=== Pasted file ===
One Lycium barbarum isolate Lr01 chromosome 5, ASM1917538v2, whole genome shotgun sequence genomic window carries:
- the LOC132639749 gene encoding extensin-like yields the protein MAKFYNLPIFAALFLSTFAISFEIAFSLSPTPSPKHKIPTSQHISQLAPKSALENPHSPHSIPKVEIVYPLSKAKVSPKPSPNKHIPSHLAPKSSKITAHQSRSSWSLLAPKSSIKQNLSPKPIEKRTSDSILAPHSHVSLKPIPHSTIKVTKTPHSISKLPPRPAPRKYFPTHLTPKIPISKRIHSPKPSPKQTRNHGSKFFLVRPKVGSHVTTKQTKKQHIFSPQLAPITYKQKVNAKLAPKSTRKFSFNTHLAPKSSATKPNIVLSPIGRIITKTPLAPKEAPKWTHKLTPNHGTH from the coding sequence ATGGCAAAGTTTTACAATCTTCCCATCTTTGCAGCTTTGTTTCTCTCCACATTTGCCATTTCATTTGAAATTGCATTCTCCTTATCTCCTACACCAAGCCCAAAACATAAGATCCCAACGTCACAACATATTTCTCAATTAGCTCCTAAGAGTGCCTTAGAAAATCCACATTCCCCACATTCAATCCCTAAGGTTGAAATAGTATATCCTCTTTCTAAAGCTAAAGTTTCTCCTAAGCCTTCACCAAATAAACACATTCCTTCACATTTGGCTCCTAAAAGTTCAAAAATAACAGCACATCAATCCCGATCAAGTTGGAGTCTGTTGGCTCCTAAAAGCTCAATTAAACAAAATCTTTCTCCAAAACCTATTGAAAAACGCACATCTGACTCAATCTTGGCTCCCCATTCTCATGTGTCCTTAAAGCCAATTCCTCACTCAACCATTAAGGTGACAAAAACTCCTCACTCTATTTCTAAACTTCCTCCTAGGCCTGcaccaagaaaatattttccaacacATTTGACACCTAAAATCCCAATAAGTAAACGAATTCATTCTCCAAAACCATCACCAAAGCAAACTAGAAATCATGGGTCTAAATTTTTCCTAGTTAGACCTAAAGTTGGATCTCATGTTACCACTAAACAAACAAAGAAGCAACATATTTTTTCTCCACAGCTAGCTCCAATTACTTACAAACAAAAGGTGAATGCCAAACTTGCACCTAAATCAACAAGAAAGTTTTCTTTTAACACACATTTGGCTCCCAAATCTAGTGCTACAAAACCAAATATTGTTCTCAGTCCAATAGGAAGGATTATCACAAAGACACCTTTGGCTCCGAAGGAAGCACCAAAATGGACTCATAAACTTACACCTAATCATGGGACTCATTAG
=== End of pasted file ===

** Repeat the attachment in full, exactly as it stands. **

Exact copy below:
One Lycium barbarum isolate Lr01 chromosome 5, ASM1917538v2, whole genome shotgun sequence genomic window carries:
- the LOC132639749 gene encoding extensin-like yields the protein MAKFYNLPIFAALFLSTFAISFEIAFSLSPTPSPKHKIPTSQHISQLAPKSALENPHSPHSIPKVEIVYPLSKAKVSPKPSPNKHIPSHLAPKSSKITAHQSRSSWSLLAPKSSIKQNLSPKPIEKRTSDSILAPHSHVSLKPIPHSTIKVTKTPHSISKLPPRPAPRKYFPTHLTPKIPISKRIHSPKPSPKQTRNHGSKFFLVRPKVGSHVTTKQTKKQHIFSPQLAPITYKQKVNAKLAPKSTRKFSFNTHLAPKSSATKPNIVLSPIGRIITKTPLAPKEAPKWTHKLTPNHGTH from the coding sequence ATGGCAAAGTTTTACAATCTTCCCATCTTTGCAGCTTTGTTTCTCTCCACATTTGCCATTTCATTTGAAATTGCATTCTCCTTATCTCCTACACCAAGCCCAAAACATAAGATCCCAACGTCACAACATATTTCTCAATTAGCTCCTAAGAGTGCCTTAGAAAATCCACATTCCCCACATTCAATCCCTAAGGTTGAAATAGTATATCCTCTTTCTAAAGCTAAAGTTTCTCCTAAGCCTTCACCAAATAAACACATTCCTTCACATTTGGCTCCTAAAAGTTCAAAAATAACAGCACATCAATCCCGATCAAGTTGGAGTCTGTTGGCTCCTAAAAGCTCAATTAAACAAAATCTTTCTCCAAAACCTATTGAAAAACGCACATCTGACTCAATCTTGGCTCCCCATTCTCATGTGTCCTTAAAGCCAATTCCTCACTCAACCATTAAGGTGACAAAAACTCCTCACTCTATTTCTAAACTTCCTCCTAGGCCTGcaccaagaaaatattttccaacacATTTGACACCTAAAATCCCAATAAGTAAACGAATTCATTCTCCAAAACCATCACCAAAGCAAACTAGAAATCATGGGTCTAAATTTTTCCTAGTTAGACCTAAAGTTGGATCTCATGTTACCACTAAACAAACAAAGAAGCAACATATTTTTTCTCCACAGCTAGCTCCAATTACTTACAAACAAAAGGTGAATGCCAAACTTGCACCTAAATCAACAAGAAAGTTTTCTTTTAACACACATTTGGCTCCCAAATCTAGTGCTACAAAACCAAATATTGTTCTCAGTCCAATAGGAAGGATTATCACAAAGACACCTTTGGCTCCGAAGGAAGCACCAAAATGGACTCATAAACTTACACCTAATCATGGGACTCATTAG